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VILSECK, Germany — Interactive movies — which allow the audience to make decisions on behalf of a character at risk of suicide or a noncommissioned officer trying to help — are part of a suicide prevention program running Armywide this month.

The movies were screened for groups of soldiers and civilians at Vilseck on Monday as part of a suicide prevention stand down.

Over the next two weeks, every soldier in the Army will receive two hours of suicide prevention training in response to four years of rising suicide rates amongst soldiers. According to the Army, there were 128 confirmed suicides last year — and 15 more probable suicides still being investigated, up from 115 in 2007.

One of the videos focuses on a young specialist deployed to Iraq who is dumped by his girlfriend back home. The audience watches the soldier as he tries in vain to reach his girlfriend on the telephone, then finds out she is cheating with a guy who steals all the soldier’s money from his online bank account.

Every few minutes, the video pauses and gives the audience various choices, mostly to do with talking to buddies or the chain of command about the problems or keeping things bottled up.

If the audience makes the wrong choices, the soldier will end up taking his own life.

After one of the movies was screened Monday, chaplains, psychiatrists and Army leaders talked to the audience about suicide prevention.

Grafenwöhr Family Life Chaplain Maj. Darin Nielsen told soldiers to look out for warning signs and not be afraid to ask buddies: “Are you thinking of killing yourself?”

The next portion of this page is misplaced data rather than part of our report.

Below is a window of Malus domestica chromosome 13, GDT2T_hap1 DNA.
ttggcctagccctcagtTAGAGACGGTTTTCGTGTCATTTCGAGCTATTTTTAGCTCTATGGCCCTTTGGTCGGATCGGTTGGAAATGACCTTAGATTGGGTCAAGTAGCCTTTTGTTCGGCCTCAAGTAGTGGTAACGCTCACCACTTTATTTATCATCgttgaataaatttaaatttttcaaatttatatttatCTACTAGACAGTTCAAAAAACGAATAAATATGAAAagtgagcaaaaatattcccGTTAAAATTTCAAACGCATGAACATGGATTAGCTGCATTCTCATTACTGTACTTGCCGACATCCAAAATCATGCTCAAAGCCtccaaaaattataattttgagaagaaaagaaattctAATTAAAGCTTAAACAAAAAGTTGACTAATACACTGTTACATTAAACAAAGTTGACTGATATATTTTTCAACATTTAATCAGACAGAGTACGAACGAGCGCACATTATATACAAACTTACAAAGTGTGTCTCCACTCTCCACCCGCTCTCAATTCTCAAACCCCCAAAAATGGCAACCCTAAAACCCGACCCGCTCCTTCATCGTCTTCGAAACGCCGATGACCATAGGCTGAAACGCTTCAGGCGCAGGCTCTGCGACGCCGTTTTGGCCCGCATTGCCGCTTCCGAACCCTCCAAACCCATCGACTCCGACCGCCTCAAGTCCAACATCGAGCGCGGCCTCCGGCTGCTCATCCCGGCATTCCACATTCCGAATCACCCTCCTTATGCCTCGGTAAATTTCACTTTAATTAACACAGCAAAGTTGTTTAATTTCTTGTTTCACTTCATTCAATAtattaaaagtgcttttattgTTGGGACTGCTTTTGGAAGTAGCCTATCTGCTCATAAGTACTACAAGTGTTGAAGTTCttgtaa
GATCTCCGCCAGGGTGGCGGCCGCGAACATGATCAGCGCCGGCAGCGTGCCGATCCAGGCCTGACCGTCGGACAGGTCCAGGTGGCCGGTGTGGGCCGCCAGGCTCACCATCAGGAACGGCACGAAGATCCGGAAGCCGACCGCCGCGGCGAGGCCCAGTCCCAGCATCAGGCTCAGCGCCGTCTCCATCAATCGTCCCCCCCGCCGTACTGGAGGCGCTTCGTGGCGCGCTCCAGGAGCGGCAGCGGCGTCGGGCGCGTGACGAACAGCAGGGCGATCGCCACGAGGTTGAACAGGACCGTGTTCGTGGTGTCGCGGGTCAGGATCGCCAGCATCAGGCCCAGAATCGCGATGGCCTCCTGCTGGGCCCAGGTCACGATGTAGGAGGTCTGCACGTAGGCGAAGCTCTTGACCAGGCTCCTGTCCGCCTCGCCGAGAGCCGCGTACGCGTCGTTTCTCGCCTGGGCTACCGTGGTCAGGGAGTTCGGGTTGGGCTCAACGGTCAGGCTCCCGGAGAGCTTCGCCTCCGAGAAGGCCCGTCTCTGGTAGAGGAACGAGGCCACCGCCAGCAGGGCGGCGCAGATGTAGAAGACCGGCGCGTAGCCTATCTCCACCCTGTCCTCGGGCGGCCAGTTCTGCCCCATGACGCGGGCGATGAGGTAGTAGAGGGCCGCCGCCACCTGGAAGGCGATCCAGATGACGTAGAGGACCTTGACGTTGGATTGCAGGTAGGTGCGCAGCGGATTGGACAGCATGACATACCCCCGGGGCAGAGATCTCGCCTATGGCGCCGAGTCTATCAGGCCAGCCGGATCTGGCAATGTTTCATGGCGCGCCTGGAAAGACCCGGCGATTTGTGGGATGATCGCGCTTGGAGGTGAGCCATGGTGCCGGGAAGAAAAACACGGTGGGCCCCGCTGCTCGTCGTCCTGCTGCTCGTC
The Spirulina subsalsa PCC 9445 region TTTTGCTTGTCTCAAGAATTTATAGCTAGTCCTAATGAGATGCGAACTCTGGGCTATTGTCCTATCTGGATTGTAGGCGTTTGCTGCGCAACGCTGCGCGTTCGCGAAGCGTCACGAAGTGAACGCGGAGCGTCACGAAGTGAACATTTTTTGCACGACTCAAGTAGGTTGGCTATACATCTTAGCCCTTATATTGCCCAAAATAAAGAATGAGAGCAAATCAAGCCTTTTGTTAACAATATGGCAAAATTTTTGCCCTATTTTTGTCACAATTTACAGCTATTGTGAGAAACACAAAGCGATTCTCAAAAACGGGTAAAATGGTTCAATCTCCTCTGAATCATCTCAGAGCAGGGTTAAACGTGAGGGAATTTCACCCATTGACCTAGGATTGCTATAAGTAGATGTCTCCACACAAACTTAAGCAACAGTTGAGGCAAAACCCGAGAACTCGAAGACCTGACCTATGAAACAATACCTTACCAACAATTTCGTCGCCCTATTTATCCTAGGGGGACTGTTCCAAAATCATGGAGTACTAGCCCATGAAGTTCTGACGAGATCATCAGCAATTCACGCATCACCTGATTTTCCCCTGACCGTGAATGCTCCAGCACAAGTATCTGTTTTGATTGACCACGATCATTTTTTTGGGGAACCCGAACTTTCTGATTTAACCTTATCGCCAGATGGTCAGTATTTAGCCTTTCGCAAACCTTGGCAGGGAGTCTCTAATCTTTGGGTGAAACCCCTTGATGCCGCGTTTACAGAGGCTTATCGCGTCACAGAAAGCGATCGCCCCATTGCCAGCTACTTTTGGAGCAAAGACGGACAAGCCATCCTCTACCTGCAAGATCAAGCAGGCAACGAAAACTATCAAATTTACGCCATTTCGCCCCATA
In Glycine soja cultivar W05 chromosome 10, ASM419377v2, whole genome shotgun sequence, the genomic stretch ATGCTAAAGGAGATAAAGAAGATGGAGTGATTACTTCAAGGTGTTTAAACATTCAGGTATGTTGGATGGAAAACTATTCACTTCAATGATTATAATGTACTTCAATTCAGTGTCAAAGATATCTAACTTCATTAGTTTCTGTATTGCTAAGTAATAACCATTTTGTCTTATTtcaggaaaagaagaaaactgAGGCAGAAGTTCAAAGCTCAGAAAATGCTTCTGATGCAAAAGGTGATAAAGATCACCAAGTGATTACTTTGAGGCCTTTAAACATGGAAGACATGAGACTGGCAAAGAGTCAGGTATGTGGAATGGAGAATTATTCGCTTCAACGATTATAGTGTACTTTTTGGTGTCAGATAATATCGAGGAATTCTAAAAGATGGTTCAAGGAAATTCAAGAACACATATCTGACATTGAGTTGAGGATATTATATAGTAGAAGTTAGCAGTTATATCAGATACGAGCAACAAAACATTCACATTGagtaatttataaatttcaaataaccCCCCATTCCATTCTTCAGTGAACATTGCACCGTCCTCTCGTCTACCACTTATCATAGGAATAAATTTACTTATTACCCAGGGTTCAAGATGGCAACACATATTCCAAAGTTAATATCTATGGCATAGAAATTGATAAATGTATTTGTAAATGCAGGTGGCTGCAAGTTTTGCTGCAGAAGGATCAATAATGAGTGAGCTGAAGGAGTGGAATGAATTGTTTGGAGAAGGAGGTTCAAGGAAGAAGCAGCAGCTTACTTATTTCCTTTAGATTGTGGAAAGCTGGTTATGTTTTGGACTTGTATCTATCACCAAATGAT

If someone says they are contemplating suicide, soldiers should stay with them, remove dangerous items, such as weapons, and escort them to the chain of command, a health professional or chaplain, he said.

U.S. Army Garrison Grafenwöhr commander Col. Nils “Chris” Sorenson said soldiers must be willing to get help when they feel suicidal.

“We have got to break the stigma at every level and establish the context for the issues that individuals are having,” Sorenson said.

Sorenson said he can relate to a soldier whose girlfriend leaves him when he’s downrange.

“I’ve been there before with a girlfriend a long time ago,” he told the audience.

“You have that sorry telephone you have to wait in line for. Dealing with e-mail and you can never log on. You start seeing the issues stack up,” he said.

Nielsen said Army suicide rates are at the same level as the rate for the American public after being lower for years. The fact that the Army has been at war since 2001 is a factor, along with the availability of weapons and the impact of the conflict on Army families, Nielsen said.

“You have a guy who goes downrange. By his third or fourth time, he is more likely to have PTSD (post-traumatic stress disorder) or family problems,” he said.

Sorenson said U.S. Army Garrison Grafenwöhr is seeing more alcohol-related incidents, he said.

“We see situations where there are family issues. The soldier can’t make it to PT because his wife can’t get up and he’s got to look after the kids. Some of this can be people not understanding how to cope with stress and cope with traumatic events. We are starting to see these kids getting into trouble,” he said.

More people are putting money in on-post slot machines, Sorenson added.

“It is a stress release and then it becomes addictive. Then credit cards go dry. Soldiers come back from downrange and there is no money,” he said.

Years ago, soldiers regarded people who committed suicide as cowards, he said.

“Now we say we have an organizational responsibility to address these serious issues,” he said.

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